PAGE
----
The Psychology Department at the University of South Florida is recruiting students for its PhD program this year. There are three areas, but this is on behalf of the Cognitive Neuroscience group of researchers in the experimental psychology area (called Cognitive, Neuroscience & Social-- CNS).
The Cognitive group in the CNS area of the Department of Psychology invites highly-qualified applicants to apply to our Ph.D. program starting in the 2017-2018 academic year. We offer world-class, multidisciplinary training in cognitive research spanning several fields, including perception, attention, memory, language, and decision making. Our program offers training in a variety of empirical methods (e.g., behavioral, eye tracking, EEG/ERPs) and statistical methods (e.g., hierarchical regression, computational modeling, Bayesian analysis), as well as opportunities to collaborate with researchers in all areas of the Department of Psychology, other departments and schools at USF, as well as internationally. Students typically receive full funding, and enjoy a low cost of living in the beautiful, warm city of Tampa-- the fastest growing city in the country!.
The following laboratory groups are accepting new members for the upcoming year:
A brand new Eye Tracking Lab, directed by Dr. Elizabeth Schotter, equipped with two state-of-the-art Eyelink 1000plus systems (and soon a system to co-register eye movements and ERPs simultaneously). Research in the lab applies advanced methods in eye tracking, statistical analysis and computational modeling to study a range of cognitive science questions, in particular understanding the component processes involved in reading and language processing, visual cognition and decision making, and attention. Lab website, email@example.com.
The Judgment & Decision Making Lab, directed by Dr. Sandra Schneider, includes a 15-seat computer lab with access to multiple statistical and survey software packages. We study cognitive and motivational influences on decision making, with a focus on learning more about how people come to understand and react to risk and uncertainty. Our recent studies evaluate how problem representation, including context, can assist or undermine people’s understanding and choices in both good and bad situations. Lab Website. firstname.lastname@example.org.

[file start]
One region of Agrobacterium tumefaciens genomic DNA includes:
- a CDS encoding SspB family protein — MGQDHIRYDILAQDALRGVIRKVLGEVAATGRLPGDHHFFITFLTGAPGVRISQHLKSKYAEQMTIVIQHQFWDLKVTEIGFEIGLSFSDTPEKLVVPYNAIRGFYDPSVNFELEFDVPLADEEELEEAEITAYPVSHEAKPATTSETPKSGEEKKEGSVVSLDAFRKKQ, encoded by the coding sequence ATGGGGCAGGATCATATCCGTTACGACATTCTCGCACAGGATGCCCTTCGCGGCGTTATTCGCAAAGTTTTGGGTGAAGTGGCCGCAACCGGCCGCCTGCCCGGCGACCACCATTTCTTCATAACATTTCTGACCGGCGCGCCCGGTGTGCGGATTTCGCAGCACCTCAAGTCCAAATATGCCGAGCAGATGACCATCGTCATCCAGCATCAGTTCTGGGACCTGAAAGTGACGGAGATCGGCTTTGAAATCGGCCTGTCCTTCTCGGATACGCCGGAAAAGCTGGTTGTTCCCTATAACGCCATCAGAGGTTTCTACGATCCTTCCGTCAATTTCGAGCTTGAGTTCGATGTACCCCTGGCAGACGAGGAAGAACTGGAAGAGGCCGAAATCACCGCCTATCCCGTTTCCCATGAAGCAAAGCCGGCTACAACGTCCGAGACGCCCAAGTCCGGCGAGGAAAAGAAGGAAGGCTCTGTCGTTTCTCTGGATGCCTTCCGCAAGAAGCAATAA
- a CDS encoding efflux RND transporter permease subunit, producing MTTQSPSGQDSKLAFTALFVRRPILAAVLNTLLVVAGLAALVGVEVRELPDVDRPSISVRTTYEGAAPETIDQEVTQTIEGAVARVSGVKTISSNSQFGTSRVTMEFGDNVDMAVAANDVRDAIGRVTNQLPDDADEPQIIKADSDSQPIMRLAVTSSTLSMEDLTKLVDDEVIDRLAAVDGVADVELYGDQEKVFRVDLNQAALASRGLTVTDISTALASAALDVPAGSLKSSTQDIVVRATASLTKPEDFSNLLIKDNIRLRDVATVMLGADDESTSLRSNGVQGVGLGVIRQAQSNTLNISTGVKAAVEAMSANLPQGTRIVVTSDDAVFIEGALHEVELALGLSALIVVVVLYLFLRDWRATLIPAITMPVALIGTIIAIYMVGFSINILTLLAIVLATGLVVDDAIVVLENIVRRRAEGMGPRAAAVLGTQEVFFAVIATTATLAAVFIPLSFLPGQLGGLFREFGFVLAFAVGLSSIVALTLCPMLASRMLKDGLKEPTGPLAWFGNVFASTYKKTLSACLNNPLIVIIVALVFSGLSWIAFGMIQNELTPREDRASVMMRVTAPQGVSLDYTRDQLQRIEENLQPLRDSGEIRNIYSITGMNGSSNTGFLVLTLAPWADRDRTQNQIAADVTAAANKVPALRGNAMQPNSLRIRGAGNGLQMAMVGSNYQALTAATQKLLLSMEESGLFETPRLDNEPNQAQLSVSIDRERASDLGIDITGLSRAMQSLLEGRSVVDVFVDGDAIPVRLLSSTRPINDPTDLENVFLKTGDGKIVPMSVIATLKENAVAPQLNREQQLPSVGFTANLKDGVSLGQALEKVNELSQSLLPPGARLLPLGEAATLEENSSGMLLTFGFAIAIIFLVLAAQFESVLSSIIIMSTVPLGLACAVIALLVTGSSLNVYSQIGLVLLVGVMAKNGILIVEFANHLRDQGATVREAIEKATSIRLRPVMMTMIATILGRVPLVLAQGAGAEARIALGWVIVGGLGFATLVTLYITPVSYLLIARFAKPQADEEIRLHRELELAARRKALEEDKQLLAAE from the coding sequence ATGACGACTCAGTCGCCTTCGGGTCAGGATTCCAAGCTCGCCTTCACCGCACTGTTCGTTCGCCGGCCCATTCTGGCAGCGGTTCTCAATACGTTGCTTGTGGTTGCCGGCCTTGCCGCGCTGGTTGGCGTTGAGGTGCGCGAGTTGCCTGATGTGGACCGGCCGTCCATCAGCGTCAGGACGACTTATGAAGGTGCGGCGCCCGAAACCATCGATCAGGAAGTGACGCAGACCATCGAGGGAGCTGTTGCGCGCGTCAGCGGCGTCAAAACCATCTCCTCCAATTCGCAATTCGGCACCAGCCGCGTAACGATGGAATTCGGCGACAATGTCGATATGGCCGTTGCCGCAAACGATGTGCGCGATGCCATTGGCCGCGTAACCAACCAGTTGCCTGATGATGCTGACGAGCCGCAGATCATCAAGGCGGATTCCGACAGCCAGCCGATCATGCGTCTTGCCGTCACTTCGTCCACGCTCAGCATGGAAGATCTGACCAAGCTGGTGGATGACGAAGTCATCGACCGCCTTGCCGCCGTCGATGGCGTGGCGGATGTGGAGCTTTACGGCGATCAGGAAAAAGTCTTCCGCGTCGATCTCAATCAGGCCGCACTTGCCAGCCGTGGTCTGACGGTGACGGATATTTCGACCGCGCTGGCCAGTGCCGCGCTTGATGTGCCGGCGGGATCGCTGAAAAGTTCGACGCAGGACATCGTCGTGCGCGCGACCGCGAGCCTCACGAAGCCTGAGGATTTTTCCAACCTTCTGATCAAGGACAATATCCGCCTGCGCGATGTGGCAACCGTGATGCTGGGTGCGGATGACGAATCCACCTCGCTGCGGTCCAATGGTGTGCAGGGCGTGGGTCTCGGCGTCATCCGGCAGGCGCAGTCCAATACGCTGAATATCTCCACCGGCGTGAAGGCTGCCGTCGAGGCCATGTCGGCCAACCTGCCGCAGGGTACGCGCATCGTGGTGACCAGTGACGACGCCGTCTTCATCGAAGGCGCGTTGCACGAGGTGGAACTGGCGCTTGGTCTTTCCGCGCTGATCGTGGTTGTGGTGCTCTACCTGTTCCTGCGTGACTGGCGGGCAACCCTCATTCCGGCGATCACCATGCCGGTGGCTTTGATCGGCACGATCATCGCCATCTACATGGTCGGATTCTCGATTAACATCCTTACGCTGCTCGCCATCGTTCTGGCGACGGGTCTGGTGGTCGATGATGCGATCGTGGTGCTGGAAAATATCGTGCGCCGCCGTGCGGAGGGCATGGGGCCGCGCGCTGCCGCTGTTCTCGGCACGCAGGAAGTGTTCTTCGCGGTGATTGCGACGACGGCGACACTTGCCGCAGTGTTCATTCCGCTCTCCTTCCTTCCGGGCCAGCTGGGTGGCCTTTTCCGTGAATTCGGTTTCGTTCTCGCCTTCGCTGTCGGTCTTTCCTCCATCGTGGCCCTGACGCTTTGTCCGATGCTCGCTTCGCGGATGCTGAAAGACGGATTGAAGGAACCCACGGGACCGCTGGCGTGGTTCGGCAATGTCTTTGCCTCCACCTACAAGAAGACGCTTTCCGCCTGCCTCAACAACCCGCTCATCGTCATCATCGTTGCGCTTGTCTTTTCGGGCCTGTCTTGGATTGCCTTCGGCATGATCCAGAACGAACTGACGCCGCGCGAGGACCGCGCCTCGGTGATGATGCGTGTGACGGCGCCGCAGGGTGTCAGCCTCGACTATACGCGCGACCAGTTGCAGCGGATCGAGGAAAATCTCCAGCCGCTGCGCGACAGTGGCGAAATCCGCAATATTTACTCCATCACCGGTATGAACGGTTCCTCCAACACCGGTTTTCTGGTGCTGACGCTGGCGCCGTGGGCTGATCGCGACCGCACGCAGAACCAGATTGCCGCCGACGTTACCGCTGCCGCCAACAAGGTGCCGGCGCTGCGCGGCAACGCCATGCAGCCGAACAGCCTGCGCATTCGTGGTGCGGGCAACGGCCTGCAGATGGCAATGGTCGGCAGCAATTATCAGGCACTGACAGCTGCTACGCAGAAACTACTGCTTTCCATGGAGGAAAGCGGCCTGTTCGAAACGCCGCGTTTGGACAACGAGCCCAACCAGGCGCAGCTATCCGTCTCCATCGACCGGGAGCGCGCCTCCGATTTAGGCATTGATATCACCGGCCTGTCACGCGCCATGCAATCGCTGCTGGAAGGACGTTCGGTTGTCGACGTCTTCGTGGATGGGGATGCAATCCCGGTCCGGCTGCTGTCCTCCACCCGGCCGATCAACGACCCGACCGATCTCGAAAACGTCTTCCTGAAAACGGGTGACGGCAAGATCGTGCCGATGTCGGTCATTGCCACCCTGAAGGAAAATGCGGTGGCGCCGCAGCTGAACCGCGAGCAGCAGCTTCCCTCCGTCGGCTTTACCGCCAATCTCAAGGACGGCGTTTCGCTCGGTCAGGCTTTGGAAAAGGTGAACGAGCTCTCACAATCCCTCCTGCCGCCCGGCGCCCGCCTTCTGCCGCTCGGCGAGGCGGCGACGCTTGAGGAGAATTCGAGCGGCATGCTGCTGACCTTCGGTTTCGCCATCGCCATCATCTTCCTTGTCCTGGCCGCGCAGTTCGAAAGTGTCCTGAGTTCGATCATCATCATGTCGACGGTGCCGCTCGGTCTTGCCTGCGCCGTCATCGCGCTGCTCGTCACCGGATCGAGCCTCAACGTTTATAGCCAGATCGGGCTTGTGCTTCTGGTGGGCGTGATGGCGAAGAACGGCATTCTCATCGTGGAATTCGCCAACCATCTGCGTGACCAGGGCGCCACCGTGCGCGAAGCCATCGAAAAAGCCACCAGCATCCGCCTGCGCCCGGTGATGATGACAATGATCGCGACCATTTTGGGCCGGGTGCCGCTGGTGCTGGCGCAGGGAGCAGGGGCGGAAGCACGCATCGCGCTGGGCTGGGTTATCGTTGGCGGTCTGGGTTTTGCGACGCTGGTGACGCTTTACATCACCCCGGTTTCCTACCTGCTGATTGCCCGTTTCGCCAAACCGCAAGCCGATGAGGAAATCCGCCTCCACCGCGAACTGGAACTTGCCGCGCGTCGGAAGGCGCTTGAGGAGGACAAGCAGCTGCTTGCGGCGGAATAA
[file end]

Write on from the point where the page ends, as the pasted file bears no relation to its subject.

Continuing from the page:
The Memory Modeling Lab is co-directed by Dr. Kenneth Malmberg and Dr. Chad Dubé.
Dr. Dubé conducts research on recognition memory and decision-making, using a variety of methods including behavioral experiments, computational modeling, psychophysics, and EEG. His aim is to understand the basic processes involved in recognition, and our approach borrows from principles discovered by computational neuroscientists in combination with ideas developed in the cognitive modeling literature. He takes a broad and comprehensive approach to recognition, stressing the importance of attention and perception in memory encoding and retrieval. email@example.com.
Dr. Malmberg has extensive experience developing and testing formal models of human memory. His current research interests concern understanding the relationship between memory and perception, Bayesian artificial intelligence approaches to autobiographical memory, and developing more efficient neuropsychological tests. firstname.lastname@example.org.
The Visual Cognition Lab of Dr. Thomas Sanocki studies processes related to everyday scene perception. This includes object perception, influences of attention and especially attentional sets, and the process of scene understanding. We use a range of cognitive methods.
For more information about applying go here, for admission requirements go here, to start your application go here and complete your application before December 1st 2016. Any general questions about applying to USF’s Psychology Department graduate program can be directed to Laura Pierce at email@example.com or 813-974-0497.
For those interested in the Psychology of Language, the department also has ties to the Department of Communication Sciences and Disorders, located in a building connected to Psychology. Dr. Schotter is currently developing collaborations with the following faculty members.
Betancourt, Kyna, Ph.D., CCC-SLP studies vocabulary acquisition in sequential bilingual children with an emphasis on the role of phonotactic probability and statistical learning. Recently she has been studying the effects of phonotactic probability on young bilingual children's ability to sort non-words by language.
Nathan Maxfield, Ph.D., CCC-SLP studies cognitive neuroscience investigations of speech, language and hearing processing, focusing on language and cognitive processing in people who stutter.
Frisch, Stefan, Ph.D. studies the processes of speech production, speech perception, and metalinguistic language processing in order to better understand the ways in which language sound structure is organized in the mind/brain.